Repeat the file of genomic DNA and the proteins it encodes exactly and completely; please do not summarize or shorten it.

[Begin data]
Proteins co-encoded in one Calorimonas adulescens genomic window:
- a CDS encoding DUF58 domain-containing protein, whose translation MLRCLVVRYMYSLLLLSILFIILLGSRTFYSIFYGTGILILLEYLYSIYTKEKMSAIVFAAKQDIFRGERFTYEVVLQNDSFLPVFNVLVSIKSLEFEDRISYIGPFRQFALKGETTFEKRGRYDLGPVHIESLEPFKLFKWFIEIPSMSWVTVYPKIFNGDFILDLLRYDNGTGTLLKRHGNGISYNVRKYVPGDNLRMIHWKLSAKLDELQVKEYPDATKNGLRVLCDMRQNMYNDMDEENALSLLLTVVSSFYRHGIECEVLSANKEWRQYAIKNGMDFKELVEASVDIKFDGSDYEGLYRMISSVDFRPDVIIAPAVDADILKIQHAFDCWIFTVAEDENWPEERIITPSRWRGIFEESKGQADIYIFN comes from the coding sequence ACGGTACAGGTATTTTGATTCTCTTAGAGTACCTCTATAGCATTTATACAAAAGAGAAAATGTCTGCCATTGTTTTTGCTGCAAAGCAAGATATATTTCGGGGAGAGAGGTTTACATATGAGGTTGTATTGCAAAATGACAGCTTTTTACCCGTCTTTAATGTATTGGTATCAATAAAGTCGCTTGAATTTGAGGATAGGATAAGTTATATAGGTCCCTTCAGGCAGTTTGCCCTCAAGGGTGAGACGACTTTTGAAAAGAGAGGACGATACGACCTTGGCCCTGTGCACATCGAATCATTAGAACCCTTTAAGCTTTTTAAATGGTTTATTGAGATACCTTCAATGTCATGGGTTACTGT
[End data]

Proteins co-encoded in one Calorimonas adulescens genomic window:
- a CDS encoding DUF58 domain-containing protein, whose translation MLRCLVVRYMYSLLLLSILFIILLGSRTFYSIFYGTGILILLEYLYSIYTKEKMSAIVFAAKQDIFRGERFTYEVVLQNDSFLPVFNVLVSIKSLEFEDRISYIGPFRQFALKGETTFEKRGRYDLGPVHIESLEPFKLFKWFIEIPSMSWVTVYPKIFNGDFILDLLRYDNGTGTLLKRHGNGISYNVRKYVPGDNLRMIHWKLSAKLDELQVKEYPDATKNGLRVLCDMRQNMYNDMDEENALSLLLTVVSSFYRHGIECEVLSANKEWRQYAIKNGMDFKELVEASVDIKFDGSDYEGLYRMISSVDFRPDVIIAPAVDADILKIQHAFDCWIFTVAEDENWPEERIITPSRWRGIFEESKGQADIYIFN comes from the coding sequence ACGGTACAGGTATTTTGATTCTCTTAGAGTACCTCTATAGCATTTATACAAAAGAGAAAATGTCTGCCATTGTTTTTGCTGCAAAGCAAGATATATTTCGGGGAGAGAGGTTTACATATGAGGTTGTATTGCAAAATGACAGCTTTTTACCCGTCTTTAATGTATTGGTATCAATAAAGTCGCTTGAATTTGAGGATAGGATAAGTTATATAGGTCCCTTCAGGCAGTTTGCCCTCAAGGGTGAGACGACTTTTGAAAAGAGAGGACGATACGACCTTGGCCCTGTGCACATCGAATCATTAGAACCCTTTAAGCTTTTTAAATGGTTTATTGAGATACCTTCAATGTCATGGGTTACTGT